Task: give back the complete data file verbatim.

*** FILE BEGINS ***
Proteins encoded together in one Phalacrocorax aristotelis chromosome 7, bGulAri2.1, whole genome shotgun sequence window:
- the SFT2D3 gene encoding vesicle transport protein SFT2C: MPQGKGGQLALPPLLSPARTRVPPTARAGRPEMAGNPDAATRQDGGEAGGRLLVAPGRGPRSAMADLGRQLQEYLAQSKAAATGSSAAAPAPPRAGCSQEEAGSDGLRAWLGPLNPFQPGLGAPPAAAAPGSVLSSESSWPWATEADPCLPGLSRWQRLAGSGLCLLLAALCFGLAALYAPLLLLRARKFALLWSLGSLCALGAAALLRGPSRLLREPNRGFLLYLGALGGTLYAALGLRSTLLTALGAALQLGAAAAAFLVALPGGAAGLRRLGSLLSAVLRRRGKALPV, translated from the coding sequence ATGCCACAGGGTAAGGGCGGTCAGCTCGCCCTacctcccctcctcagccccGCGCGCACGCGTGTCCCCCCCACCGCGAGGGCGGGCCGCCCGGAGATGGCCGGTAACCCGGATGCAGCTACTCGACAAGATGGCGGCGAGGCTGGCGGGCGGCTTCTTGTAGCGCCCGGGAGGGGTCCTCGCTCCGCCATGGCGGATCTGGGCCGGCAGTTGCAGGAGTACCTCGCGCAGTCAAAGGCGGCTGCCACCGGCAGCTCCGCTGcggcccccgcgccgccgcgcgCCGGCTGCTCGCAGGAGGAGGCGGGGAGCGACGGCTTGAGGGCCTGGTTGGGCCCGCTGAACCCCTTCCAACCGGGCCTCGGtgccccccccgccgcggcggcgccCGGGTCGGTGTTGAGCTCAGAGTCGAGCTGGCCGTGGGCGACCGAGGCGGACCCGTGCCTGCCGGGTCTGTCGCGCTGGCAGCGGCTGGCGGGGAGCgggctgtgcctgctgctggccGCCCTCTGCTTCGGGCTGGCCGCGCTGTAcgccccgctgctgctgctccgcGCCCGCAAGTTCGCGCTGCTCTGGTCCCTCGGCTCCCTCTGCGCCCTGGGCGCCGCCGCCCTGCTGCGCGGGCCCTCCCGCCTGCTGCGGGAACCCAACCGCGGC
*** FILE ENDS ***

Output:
Proteins encoded together in one Phalacrocorax aristotelis chromosome 7, bGulAri2.1, whole genome shotgun sequence window:
- the SFT2D3 gene encoding vesicle transport protein SFT2C: MPQGKGGQLALPPLLSPARTRVPPTARAGRPEMAGNPDAATRQDGGEAGGRLLVAPGRGPRSAMADLGRQLQEYLAQSKAAATGSSAAAPAPPRAGCSQEEAGSDGLRAWLGPLNPFQPGLGAPPAAAAPGSVLSSESSWPWATEADPCLPGLSRWQRLAGSGLCLLLAALCFGLAALYAPLLLLRARKFALLWSLGSLCALGAAALLRGPSRLLREPNRGFLLYLGALGGTLYAALGLRSTLLTALGAALQLGAAAAAFLVALPGGAAGLRRLGSLLSAVLRRRGKALPV, translated from the coding sequence ATGCCACAGGGTAAGGGCGGTCAGCTCGCCCTacctcccctcctcagccccGCGCGCACGCGTGTCCCCCCCACCGCGAGGGCGGGCCGCCCGGAGATGGCCGGTAACCCGGATGCAGCTACTCGACAAGATGGCGGCGAGGCTGGCGGGCGGCTTCTTGTAGCGCCCGGGAGGGGTCCTCGCTCCGCCATGGCGGATCTGGGCCGGCAGTTGCAGGAGTACCTCGCGCAGTCAAAGGCGGCTGCCACCGGCAGCTCCGCTGcggcccccgcgccgccgcgcgCCGGCTGCTCGCAGGAGGAGGCGGGGAGCGACGGCTTGAGGGCCTGGTTGGGCCCGCTGAACCCCTTCCAACCGGGCCTCGGtgccccccccgccgcggcggcgccCGGGTCGGTGTTGAGCTCAGAGTCGAGCTGGCCGTGGGCGACCGAGGCGGACCCGTGCCTGCCGGGTCTGTCGCGCTGGCAGCGGCTGGCGGGGAGCgggctgtgcctgctgctggccGCCCTCTGCTTCGGGCTGGCCGCGCTGTAcgccccgctgctgctgctccgcGCCCGCAAGTTCGCGCTGCTCTGGTCCCTCGGCTCCCTCTGCGCCCTGGGCGCCGCCGCCCTGCTGCGCGGGCCCTCCCGCCTGCTGCGGGAACCCAACCGCGGC